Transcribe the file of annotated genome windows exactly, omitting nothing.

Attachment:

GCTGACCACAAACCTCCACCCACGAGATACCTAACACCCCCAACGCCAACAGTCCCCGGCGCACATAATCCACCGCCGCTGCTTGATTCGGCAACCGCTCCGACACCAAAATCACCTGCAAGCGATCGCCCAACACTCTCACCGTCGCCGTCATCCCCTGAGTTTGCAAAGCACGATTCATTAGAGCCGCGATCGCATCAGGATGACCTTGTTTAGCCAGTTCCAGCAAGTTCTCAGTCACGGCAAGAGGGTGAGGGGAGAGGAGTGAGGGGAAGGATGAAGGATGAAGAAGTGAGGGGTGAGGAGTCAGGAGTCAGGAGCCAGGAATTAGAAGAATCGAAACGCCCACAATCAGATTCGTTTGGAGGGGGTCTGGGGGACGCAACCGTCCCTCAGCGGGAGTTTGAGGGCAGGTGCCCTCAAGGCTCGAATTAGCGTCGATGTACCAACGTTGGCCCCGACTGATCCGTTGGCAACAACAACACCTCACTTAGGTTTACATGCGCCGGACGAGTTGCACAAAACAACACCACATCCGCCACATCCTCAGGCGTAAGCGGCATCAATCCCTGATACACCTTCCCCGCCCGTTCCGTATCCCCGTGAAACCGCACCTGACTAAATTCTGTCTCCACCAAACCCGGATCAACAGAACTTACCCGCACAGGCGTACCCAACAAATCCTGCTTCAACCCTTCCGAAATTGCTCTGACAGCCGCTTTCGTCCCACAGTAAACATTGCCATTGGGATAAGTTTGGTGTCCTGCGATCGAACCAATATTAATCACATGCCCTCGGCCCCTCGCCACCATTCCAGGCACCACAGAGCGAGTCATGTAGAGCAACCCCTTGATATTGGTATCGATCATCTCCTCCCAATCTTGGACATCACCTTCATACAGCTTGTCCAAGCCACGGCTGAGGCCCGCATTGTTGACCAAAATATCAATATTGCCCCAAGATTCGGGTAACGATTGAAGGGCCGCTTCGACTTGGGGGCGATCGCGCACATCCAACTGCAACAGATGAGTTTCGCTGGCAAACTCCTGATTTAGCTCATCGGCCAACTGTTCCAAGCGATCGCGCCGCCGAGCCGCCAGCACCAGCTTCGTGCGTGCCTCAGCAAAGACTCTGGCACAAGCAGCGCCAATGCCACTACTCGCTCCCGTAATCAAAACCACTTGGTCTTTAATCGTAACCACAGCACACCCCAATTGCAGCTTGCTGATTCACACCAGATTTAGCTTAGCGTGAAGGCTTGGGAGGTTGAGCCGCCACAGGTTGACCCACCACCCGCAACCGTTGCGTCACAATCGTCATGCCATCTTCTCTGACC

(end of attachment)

GCTGACCACAAACCTCCACCCACGAGATACCTAACACCCCCAACGCCAACAGTCCCCGGCGCACATAATCCACCGCCGCTGCTTGATTCGGCAACCGCTCCGACACCAAAATCACCTGCAAGCGATCGCCCAACACTCTCACCGTCGCCGTCATCCCCTGAGTTTGCAAAGCACGATTCATTAGAGCCGCGATCGCATCAGGATGACCTTGTTTAGCCAGTTCCAGCAAGTTCTCAGTCACGGCAAGAGGGTGAGGGGAGAGGAGTGAGGGGAAGGATGAAGGATGAAGAAGTGAGGGGTGAGGAGTCAGGAGTCAGGAGCCAGGAATTAGAAGAATCGAAACGCCCACAATCAGATTCGTTTGGAGGGGGTCTGGGGGACGCAACCGTCCCTCAGCGGGAGTTTGAGGGCAGGTGCCCTCAAGGCTCGAATTAGCGTCGATGTACCAACGTTGGCCCCGACTGATCCGTTGGCAACAACAACACCTCACTTAGGTTTACATGCGCCGGACGAGTTGCACAAAACAACACCACATCCGCCACATCCTCAGGCGTAAGCGGCATCAATCCCTGATACACCTTCCCCGCCCGTTCCGTATCCCCGTGAAACCGCACCTGACTAAATTCTGTCTCCACCAAACCCGGATCAACAGAACTTACCCGCACAGGCGTACCCAACAAATCCTGCTTCAACCCTTCCGAAATTGCTCTGACAGCCGCTTTCGTCCCACAGTAAACATTGCCATTGGGATAAGTTTGGTGTCCTGCGATCGAACCAATATTAATCACATGCCCTCGGCCCCTCGCCACCATTCCAGGCACCACAGAGCGAGTCATGTAGAGCAACCCCTTGATATTGGTATCGATCATCTCCTCCCAATCTTGGACATCACCTTCATACAGCTTGTCCAAGCCACGGCTGAGGCCCGCATTGTTGACCAAAATATCAATATTGCCCCAAGATTCGGGTAACGATTGAAGGGCCGCTTCGACTTGGGGGCGATCGCGCACATCCAACTGCAACAGATGAGTTTCGCTGGCAAACTCCTGATTTAGCTCATCGGCCAACTGTTCCAAGCGATCGCGCCGCCGAGCCGCCAGCACCAGCTTCGTGCGTGCCTCAGCAAAGACTCTGGCACAAGCAGCGCCAATGCCACTACTCGCTCCCGTAATCAAAACCACTTGGTCTTTAATCGTAACCACAGCACACCCCAATTGCAGCTTGCTGATTCACACCAGATTTAGCTTAGCGTGAAGGCTTGGGAGGTTGAGCCGCCACAGGTTGACCCACCACCCGCAACCGTTGCGTCACAATCGTCATGCCATCTTCTCTGACC